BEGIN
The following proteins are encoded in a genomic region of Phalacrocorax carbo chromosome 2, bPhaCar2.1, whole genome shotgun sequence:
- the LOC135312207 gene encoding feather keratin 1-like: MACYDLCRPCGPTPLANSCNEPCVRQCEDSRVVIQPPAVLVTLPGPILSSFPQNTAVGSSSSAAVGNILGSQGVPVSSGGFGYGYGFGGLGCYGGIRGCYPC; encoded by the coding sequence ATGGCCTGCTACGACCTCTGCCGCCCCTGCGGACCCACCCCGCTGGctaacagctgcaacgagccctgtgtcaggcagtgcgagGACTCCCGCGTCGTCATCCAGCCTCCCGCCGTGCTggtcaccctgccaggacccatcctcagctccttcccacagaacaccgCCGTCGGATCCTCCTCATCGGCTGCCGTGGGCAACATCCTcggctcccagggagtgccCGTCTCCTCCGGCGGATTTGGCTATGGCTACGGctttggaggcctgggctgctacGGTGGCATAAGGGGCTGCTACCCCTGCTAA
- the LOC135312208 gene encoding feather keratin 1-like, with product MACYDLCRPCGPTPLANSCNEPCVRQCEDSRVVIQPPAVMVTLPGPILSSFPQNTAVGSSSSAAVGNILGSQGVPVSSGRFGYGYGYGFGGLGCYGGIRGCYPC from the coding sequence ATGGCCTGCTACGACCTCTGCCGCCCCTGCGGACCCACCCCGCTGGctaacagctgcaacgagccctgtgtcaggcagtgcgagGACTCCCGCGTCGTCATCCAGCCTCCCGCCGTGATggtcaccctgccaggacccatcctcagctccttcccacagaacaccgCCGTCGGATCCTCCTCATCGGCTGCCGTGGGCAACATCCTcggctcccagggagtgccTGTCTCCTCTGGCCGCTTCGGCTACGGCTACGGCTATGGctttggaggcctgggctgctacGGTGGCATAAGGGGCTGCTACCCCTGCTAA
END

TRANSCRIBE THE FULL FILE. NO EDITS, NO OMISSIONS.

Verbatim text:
The following proteins are encoded in a genomic region of Phalacrocorax carbo chromosome 2, bPhaCar2.1, whole genome shotgun sequence:
- the LOC135312207 gene encoding feather keratin 1-like: MACYDLCRPCGPTPLANSCNEPCVRQCEDSRVVIQPPAVLVTLPGPILSSFPQNTAVGSSSSAAVGNILGSQGVPVSSGGFGYGYGFGGLGCYGGIRGCYPC; encoded by the coding sequence ATGGCCTGCTACGACCTCTGCCGCCCCTGCGGACCCACCCCGCTGGctaacagctgcaacgagccctgtgtcaggcagtgcgagGACTCCCGCGTCGTCATCCAGCCTCCCGCCGTGCTggtcaccctgccaggacccatcctcagctccttcccacagaacaccgCCGTCGGATCCTCCTCATCGGCTGCCGTGGGCAACATCCTcggctcccagggagtgccCGTCTCCTCCGGCGGATTTGGCTATGGCTACGGctttggaggcctgggctgctacGGTGGCATAAGGGGCTGCTACCCCTGCTAA
- the LOC135312208 gene encoding feather keratin 1-like, with product MACYDLCRPCGPTPLANSCNEPCVRQCEDSRVVIQPPAVMVTLPGPILSSFPQNTAVGSSSSAAVGNILGSQGVPVSSGRFGYGYGYGFGGLGCYGGIRGCYPC from the coding sequence ATGGCCTGCTACGACCTCTGCCGCCCCTGCGGACCCACCCCGCTGGctaacagctgcaacgagccctgtgtcaggcagtgcgagGACTCCCGCGTCGTCATCCAGCCTCCCGCCGTGATggtcaccctgccaggacccatcctcagctccttcccacagaacaccgCCGTCGGATCCTCCTCATCGGCTGCCGTGGGCAACATCCTcggctcccagggagtgccTGTCTCCTCTGGCCGCTTCGGCTACGGCTACGGCTATGGctttggaggcctgggctgctacGGTGGCATAAGGGGCTGCTACCCCTGCTAA